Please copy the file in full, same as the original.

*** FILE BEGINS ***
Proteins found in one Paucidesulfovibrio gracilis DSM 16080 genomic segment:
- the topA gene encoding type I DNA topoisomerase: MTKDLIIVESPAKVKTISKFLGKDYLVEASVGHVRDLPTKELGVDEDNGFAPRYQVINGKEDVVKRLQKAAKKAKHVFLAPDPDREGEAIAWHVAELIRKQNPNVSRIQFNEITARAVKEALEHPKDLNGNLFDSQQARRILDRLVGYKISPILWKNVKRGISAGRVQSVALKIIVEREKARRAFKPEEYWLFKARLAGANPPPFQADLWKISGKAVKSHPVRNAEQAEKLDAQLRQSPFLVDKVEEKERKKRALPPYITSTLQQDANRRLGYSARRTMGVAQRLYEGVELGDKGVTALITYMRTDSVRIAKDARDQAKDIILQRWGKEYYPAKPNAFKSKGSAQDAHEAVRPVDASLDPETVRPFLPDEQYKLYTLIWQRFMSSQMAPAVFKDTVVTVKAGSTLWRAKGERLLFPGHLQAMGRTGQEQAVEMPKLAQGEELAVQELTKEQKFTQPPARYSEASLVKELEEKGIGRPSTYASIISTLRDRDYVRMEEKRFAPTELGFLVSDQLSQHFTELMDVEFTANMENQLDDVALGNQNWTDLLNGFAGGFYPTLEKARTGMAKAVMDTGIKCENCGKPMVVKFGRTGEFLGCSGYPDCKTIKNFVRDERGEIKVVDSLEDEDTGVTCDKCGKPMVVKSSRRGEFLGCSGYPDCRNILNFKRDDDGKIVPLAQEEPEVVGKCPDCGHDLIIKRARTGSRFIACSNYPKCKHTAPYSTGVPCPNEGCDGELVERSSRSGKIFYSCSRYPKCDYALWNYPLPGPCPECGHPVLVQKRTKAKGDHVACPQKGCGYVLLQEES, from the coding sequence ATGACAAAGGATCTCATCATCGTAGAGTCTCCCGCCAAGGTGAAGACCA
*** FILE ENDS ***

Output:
Proteins found in one Paucidesulfovibrio gracilis DSM 16080 genomic segment:
- the topA gene encoding type I DNA topoisomerase: MTKDLIIVESPAKVKTISKFLGKDYLVEASVGHVRDLPTKELGVDEDNGFAPRYQVINGKEDVVKRLQKAAKKAKHVFLAPDPDREGEAIAWHVAELIRKQNPNVSRIQFNEITARAVKEALEHPKDLNGNLFDSQQARRILDRLVGYKISPILWKNVKRGISAGRVQSVALKIIVEREKARRAFKPEEYWLFKARLAGANPPPFQADLWKISGKAVKSHPVRNAEQAEKLDAQLRQSPFLVDKVEEKERKKRALPPYITSTLQQDANRRLGYSARRTMGVAQRLYEGVELGDKGVTALITYMRTDSVRIAKDARDQAKDIILQRWGKEYYPAKPNAFKSKGSAQDAHEAVRPVDASLDPETVRPFLPDEQYKLYTLIWQRFMSSQMAPAVFKDTVVTVKAGSTLWRAKGERLLFPGHLQAMGRTGQEQAVEMPKLAQGEELAVQELTKEQKFTQPPARYSEASLVKELEEKGIGRPSTYASIISTLRDRDYVRMEEKRFAPTELGFLVSDQLSQHFTELMDVEFTANMENQLDDVALGNQNWTDLLNGFAGGFYPTLEKARTGMAKAVMDTGIKCENCGKPMVVKFGRTGEFLGCSGYPDCKTIKNFVRDERGEIKVVDSLEDEDTGVTCDKCGKPMVVKSSRRGEFLGCSGYPDCRNILNFKRDDDGKIVPLAQEEPEVVGKCPDCGHDLIIKRARTGSRFIACSNYPKCKHTAPYSTGVPCPNEGCDGELVERSSRSGKIFYSCSRYPKCDYALWNYPLPGPCPECGHPVLVQKRTKAKGDHVACPQKGCGYVLLQEES, from the coding sequence ATGACAAAGGATCTCATCATCGTAGAGTCTCCCGCCAAGGTGAAGACCA